BOOK REVIEW: Africa, a continent of promise and potential unfulfilled?

26th Feb 2016

The African Renaissance and the Afro-Arab Spring. Ed. by Charles Villa-Vicencio, Erik Doxtader and Ebrahim Moosa. Washington DC: Georgetown University Press. Pp225. PB. 2015. £22.76.

Africa is one of the world’s largest and most populous continents, and certainly one of the most diverse with a large number of ethnicities, cultures and languages represented there. Humanity is also said to have originated from Africa and the continent is equally rich in natural resources and manpower, with its population being the youngest of all continents and the average age is just under 20. It is the only continent to stretch from the north to the south of the equator, thus having different climates, typology and temperatures. Most African countries came into being as a result of post-colonial settlements and, as such, they continue to face huge political, economic, social, demographic and climatic challenges and difficulties. Yet, unlike the other continents, Africa’s full promise and potential remains largely unfulfilled. Why?

According to this book under review, ‘The question of Africa is open – again. The promise of an African Renaissance remains unfilled. The hope of the Afro-Arab Spring waxes and wanes. There is too much change and there is too little – the winds of change blow with ferocity and then not at all. While professing a commitment to transformation, governments remain loath to risk change that might undermine their own power. Dissatisfaction grows but remains unheard. Dissent coalesces into movements that seem to lack direction let alone a sense of a clear endgame. Over and over, the first act of the play promises a revolution that comes to naught in the second. The urgent desire to begin again is cut short – again.’ (p xvii)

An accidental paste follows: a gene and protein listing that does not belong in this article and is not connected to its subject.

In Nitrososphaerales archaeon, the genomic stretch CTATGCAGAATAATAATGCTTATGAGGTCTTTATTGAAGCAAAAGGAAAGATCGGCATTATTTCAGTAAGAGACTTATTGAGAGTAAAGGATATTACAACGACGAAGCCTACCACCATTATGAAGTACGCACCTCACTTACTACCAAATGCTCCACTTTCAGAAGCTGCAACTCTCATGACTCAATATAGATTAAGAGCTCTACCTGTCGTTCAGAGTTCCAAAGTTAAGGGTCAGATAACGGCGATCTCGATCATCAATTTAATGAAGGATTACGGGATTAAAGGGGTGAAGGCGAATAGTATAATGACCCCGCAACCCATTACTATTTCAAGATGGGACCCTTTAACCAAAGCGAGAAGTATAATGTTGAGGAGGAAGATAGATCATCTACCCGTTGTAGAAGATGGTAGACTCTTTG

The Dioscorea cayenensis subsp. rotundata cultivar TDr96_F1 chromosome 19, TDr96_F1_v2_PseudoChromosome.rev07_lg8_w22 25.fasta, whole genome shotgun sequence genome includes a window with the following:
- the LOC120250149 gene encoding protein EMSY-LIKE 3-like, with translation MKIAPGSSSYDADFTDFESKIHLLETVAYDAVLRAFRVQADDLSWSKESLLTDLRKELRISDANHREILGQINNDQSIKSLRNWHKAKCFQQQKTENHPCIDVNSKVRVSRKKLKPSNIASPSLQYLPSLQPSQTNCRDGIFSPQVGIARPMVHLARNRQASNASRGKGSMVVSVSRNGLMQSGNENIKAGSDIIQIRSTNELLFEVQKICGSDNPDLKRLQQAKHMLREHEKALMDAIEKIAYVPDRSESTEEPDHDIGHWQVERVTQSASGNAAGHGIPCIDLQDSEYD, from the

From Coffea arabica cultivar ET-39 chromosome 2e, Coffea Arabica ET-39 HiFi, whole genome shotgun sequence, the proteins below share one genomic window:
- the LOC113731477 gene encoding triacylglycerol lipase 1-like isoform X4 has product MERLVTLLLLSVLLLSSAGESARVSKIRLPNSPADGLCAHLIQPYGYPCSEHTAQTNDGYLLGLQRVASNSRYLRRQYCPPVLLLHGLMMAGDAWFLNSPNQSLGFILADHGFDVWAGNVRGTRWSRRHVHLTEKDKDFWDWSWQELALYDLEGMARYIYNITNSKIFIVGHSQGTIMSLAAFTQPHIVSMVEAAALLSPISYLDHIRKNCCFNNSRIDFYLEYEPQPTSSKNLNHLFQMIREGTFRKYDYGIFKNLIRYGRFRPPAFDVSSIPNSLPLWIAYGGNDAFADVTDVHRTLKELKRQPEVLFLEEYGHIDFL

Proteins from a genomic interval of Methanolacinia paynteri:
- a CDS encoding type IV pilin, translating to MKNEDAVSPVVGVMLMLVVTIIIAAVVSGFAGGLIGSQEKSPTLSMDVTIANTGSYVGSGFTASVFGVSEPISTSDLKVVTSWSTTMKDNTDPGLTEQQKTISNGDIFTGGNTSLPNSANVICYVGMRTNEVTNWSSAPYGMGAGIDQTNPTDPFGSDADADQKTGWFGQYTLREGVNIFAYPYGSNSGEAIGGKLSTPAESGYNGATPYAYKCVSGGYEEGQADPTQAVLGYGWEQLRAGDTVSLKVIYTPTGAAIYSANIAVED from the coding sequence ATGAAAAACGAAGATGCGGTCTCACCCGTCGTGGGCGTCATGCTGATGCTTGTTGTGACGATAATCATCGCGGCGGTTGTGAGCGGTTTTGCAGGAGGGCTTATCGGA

In this book, the contributors provide an analytical survey of Africa’s challenges, difficulties and opportunities especially in the context of the ‘Afro-Arab Spring’ that recently unfolded. However, with the promise of an ‘African Renaissance’ being dashed and the ‘Afro-Arab Spring’ decisively aborted, it is not surprising that Africans are increasingly asking some pressing and pertinent questions, namely ‘What are the structural, political, and cultural obstacles to modes of radical transformation that account for historical injustice without rebalkanizing society? Do these obstacles suggest ways in which the unfinished project of renaissance can inform the work of an open-ended spring? How do the popular and unstable democratic movements in North Africa bear on the promise of a continental rebirth that appeared to first take hold in the south? How are these two events reshaping the meaning of Africa? Around what problems do they coalesce and intersect? What do the African Renaissance and the Afro-Arab Spring reveal about Africa’s pasts? What do they portend for its future?’ (p xxiv)

In seeking to answer these and other similar questions, the contributors to this volume explore the unspoken connection between the ‘African Renaissance’ and the ‘Afro-Arab Spring’ focusing particularly on the past experiences of some African countries (such as South Africa, Tunisia, Libya and Egypt) as well as asking relevant ethical questions relating to politics and political theory in the context of Africa (Ebrahim Moosa’s two thought-provoking chapters on this subject deserve wide readership, see pages 85 to 120). In comparison, in chapters 2, 3 and 4, Don Foster, Charles Villa-Vicencio and Helen Scanlon take a critical look at the question of history, structure and vision of an African renewal and what that may, or may not mean, in the formation of a cohesive society and country in the context of the continent of Africa. Likewise, Abdulkader Tayob, Katherine Marshall and Chris Landsberg focus their attention on the socio-cultural dimension of African progress and development, with all its challenges, possibilities and even fault-lines (see chapters 9, 10 and 11).

In short, this is an invaluable and much-needed book on an equally important subject. In the words of the Archbishop Desmond Tutu, ‘Anyone who wants to understand what is going on in Africa today needs to read this book. The birth of the African Renaissance and Afro-Arab Spring has injected hope and produced its disappointments. The continent’s future is uncertain. I suggest, however, that future generations will look back to this time as a crucial turning point in African and global politics…’

Muhammad Khan is author of The Muslim 100 (2008) and The Muslim Heritage of Bengal (2013).


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